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Southern California voters reject most local tax increases

Mixed messages are delivered in five counties on a variety of municipal spending measures. A few school bond measures defy the odds and win approval.

November 04, 2010|By Jean Merl, Los Angeles Times

Recession-weary voters rejected tax increases and bond proposals in many Southern California cities and school districts Tuesday, but a few measures in cash-strapped local governments defied the odds and won approval.

School bond measures failed to muster the required 55% approval in such areas as Baker Valley, Claremont, Lynwood and the Mt. San Jacinto Community College District.

But school bond measures passed in Anaheim, Big Bear Lake, Centinela Valley, Duarte, El Rancho, Magnolia, Rialto and Wiseburn.

Proposals to increase parcel taxes to better fund schools, which needed a two-thirds vote to be approved, failed in Pomona and Ventura. Irvine voters, however, approved an advisory measure urging the city to continue to help out their school district.

Voters in five Southern California counties also sent mixed messages on a variety of municipal spending measures. A finance consultant for the League of California Cities said there were 186 finance-related ballot measures on local ballots throughout the state as cities and counties sought help with tight budgets.

In Los Angeles County, utility tax measures failed in Bellflower, El Segundo and Pomona. Carson voters rejected a one-cent local sales tax to preserve city services. But voters approved additional local taxes in Santa Fe Springs, Santa Monica and South El Monte. And La Puente voters gave a hearty thumbs up to a proposal to tax medical marijuana sales.

Voters in Costa Mesa narrowly authorized a hike in the hotel tax, and utility users tax proposals were approved in Huntington Beach, La Palma and Placentia. In Ventura County, voters in Port Hueneme also approved such a measure.

The Riverside County Regional Transportation Commission won authorization for local transportation projects. Hotel tax proposals were rejected in the Riverside County cities of Lake Elsinore and Moreno Valley, but approved in the city of Riverside.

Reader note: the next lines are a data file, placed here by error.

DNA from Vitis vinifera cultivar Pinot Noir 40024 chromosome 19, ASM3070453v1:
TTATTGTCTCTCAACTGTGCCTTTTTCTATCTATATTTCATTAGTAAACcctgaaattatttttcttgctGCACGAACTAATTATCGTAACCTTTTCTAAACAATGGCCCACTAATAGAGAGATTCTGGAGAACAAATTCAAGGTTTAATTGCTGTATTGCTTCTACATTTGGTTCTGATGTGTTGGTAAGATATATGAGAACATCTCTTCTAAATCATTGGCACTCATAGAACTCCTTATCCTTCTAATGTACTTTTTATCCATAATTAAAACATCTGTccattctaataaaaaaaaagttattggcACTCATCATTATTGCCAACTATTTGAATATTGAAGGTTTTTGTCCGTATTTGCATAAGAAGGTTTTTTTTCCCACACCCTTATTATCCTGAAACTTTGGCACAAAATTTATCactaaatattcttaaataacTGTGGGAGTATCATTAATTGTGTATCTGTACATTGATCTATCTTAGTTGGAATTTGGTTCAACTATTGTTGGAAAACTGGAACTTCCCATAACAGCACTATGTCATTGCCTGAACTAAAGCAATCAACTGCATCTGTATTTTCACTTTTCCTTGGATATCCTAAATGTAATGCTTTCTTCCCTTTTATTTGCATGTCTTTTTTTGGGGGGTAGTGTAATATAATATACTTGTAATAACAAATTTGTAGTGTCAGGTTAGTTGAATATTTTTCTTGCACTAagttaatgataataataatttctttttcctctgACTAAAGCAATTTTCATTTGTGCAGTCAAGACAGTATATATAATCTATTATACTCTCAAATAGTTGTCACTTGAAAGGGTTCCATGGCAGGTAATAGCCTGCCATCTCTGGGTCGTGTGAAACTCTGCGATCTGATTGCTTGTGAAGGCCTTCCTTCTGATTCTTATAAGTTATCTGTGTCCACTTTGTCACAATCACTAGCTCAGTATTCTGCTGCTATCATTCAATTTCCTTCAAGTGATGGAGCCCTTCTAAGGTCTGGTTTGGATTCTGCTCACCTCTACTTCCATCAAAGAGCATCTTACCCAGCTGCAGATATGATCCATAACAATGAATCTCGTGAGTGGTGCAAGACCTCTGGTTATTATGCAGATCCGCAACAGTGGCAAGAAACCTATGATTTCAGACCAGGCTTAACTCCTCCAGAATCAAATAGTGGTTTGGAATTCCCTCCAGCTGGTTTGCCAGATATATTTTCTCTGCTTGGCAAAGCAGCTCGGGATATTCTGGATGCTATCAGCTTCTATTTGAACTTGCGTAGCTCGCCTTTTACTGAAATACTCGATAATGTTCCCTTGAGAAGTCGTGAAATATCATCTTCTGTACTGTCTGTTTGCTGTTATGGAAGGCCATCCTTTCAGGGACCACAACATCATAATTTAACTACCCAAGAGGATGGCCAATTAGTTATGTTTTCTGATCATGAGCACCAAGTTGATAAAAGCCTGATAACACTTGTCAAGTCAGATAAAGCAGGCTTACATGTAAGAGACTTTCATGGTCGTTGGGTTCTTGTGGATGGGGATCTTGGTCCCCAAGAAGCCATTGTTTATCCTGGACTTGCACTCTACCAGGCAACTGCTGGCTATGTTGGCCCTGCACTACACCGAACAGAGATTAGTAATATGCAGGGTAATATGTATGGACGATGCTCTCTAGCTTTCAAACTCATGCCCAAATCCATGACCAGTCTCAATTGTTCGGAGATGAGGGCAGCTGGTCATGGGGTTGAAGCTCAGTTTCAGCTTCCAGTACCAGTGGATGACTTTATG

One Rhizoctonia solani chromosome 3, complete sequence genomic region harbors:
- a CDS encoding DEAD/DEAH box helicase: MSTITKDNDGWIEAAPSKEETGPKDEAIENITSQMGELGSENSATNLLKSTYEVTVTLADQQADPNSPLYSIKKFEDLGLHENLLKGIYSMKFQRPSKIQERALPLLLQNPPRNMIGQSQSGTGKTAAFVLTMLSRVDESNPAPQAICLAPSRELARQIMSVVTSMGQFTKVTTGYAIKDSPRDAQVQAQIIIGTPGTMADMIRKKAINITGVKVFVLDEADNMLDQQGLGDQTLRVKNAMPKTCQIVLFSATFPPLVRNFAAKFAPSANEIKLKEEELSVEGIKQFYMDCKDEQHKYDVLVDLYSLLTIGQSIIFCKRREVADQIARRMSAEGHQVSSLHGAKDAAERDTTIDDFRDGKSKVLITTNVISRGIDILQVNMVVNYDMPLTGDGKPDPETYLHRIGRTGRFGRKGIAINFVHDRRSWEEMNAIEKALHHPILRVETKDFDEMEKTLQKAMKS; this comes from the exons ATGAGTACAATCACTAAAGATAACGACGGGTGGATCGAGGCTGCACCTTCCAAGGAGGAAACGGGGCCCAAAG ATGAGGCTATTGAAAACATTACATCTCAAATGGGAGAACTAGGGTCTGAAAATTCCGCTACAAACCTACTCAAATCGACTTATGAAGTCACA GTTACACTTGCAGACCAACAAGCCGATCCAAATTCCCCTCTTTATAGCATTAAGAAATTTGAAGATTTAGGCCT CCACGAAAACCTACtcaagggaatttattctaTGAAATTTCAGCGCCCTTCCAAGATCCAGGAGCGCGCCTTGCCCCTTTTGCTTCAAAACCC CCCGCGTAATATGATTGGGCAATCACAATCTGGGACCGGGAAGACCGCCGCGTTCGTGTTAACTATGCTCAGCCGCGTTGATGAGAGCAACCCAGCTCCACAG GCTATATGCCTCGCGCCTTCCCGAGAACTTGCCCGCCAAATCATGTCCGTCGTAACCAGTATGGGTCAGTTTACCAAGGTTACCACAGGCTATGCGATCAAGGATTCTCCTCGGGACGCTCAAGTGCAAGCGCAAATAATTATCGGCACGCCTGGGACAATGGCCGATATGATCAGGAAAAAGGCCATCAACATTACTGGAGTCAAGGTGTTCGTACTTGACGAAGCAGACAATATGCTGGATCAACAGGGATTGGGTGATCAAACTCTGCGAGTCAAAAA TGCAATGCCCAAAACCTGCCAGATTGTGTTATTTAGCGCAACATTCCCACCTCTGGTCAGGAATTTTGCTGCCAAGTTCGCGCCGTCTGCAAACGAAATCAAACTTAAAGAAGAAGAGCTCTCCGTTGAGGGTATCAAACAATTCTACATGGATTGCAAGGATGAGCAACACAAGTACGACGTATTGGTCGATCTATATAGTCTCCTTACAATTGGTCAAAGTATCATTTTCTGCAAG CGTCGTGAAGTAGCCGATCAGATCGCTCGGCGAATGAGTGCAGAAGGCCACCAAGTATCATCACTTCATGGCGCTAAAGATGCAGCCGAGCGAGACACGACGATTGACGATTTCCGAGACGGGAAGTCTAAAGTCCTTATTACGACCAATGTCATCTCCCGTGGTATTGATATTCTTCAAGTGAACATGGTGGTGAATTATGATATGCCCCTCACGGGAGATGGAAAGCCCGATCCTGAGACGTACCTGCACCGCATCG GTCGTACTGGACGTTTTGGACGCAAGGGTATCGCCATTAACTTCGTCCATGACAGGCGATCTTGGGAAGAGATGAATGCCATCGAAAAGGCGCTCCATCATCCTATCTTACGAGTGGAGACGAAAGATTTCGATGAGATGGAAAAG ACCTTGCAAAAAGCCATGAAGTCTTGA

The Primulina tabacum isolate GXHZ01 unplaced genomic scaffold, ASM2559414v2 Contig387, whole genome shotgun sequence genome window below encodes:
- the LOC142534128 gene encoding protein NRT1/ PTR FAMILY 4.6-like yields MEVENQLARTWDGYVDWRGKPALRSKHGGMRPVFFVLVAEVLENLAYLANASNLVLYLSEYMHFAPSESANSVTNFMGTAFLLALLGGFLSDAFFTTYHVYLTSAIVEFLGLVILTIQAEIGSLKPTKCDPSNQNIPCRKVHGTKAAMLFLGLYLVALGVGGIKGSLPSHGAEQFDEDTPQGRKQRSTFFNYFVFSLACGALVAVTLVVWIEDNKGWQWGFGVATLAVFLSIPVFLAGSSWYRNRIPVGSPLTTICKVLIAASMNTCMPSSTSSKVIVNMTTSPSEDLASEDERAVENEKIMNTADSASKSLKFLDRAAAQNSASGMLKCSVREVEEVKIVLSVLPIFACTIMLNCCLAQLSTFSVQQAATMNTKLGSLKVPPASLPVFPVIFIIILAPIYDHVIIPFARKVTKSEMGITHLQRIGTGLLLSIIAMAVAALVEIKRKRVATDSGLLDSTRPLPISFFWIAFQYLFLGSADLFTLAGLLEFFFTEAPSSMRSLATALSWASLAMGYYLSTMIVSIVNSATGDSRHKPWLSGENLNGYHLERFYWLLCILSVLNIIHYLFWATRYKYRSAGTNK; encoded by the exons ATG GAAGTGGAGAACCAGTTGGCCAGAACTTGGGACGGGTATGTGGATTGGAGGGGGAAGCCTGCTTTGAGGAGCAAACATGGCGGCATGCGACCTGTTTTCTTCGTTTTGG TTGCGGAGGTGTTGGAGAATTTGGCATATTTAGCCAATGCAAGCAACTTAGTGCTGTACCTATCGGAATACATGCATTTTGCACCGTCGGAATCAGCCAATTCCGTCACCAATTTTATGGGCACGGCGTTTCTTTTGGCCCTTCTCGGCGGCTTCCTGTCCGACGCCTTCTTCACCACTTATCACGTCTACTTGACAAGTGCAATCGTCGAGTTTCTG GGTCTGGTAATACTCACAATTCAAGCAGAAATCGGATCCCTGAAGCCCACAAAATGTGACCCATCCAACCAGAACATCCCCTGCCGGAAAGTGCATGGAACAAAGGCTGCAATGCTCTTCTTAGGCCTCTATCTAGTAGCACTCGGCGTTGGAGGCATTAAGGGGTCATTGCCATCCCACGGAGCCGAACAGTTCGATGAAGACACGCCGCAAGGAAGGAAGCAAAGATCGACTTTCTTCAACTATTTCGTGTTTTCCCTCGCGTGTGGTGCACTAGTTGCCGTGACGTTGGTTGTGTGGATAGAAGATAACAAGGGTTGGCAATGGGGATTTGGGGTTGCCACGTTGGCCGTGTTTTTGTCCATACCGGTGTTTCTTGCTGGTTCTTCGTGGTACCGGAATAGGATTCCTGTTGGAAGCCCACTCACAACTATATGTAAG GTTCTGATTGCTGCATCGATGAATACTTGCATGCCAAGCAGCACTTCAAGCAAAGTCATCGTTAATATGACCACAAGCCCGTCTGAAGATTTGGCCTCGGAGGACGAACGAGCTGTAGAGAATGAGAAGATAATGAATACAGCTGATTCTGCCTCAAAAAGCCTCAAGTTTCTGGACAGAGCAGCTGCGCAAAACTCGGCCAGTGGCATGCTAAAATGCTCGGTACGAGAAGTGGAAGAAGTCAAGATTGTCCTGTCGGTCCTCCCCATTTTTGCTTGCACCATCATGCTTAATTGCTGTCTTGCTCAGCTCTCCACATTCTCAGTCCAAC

In San Bernardino County, voters turned down both city spending measures on Tuesday's ballot — a so-called transactions and use tax, similar to a sales tax, in Redlands and a hotel tax increase in Ontario.

Meanwhile, voters cast ballots in other local and regional races.

In Orange County, Shawn Nelson captured 62.9% of the vote to retain the one open seat on Orange County's five-member Board of Supervisors in a contentious race against Anaheim City Councilman Harry Sidhu.

Nelson joined the board in June after winning a primary to fill a seat vacated by Supervisor Chris Norby, who left to fill the state Assembly seat vacated by Rep. Mike Duvall, who resigned after he was caught on tape bragging about extramarital conquests at a public meeting.

Nelson had campaigned against hefty government pensions, but drew criticism from Sidhu after it was revealed that as a supervisor he had signed up for the most generous county pension plan. Nelson's spokesman said the supervisor investigated the claims, discovered he had inadvertently signed the pension paperwork, was therefore able to opt out and did so.

In Anaheim, nearly three-quarters of voters cast ballots to ban cameras installed at city intersections to monitor for drivers who run red lights. Approval of Measure K comes amid growing debate about the cost and effectiveness of the cameras, which are used in dozens of California cities. Anaheim City Council members, who put the measure on the ballot, said they had no plans to install such cameras but feared future councils might be tempted to do so to generate revenue.

In Redondo Beach, voters narrowly approved a waterfront development measure so complicated that it took 180 pages to explain in the election materials sent out to city residents.

Measure G establishes new zoning and land-use standards for King Harbor and the pier, the AES power plant site and a section of Catalina Avenue leading to Pacific Coast Highway. It passed with just over 52% of the vote, according to semifinal results from the Los Angeles County registrar's office.

The measure faced stiff opposition from the group known as Building a Better Redondo, which argued that it will allow too much construction and create traffic gridlock.

Times staff writer Molly Hennessy-Fiske contributed to this report.

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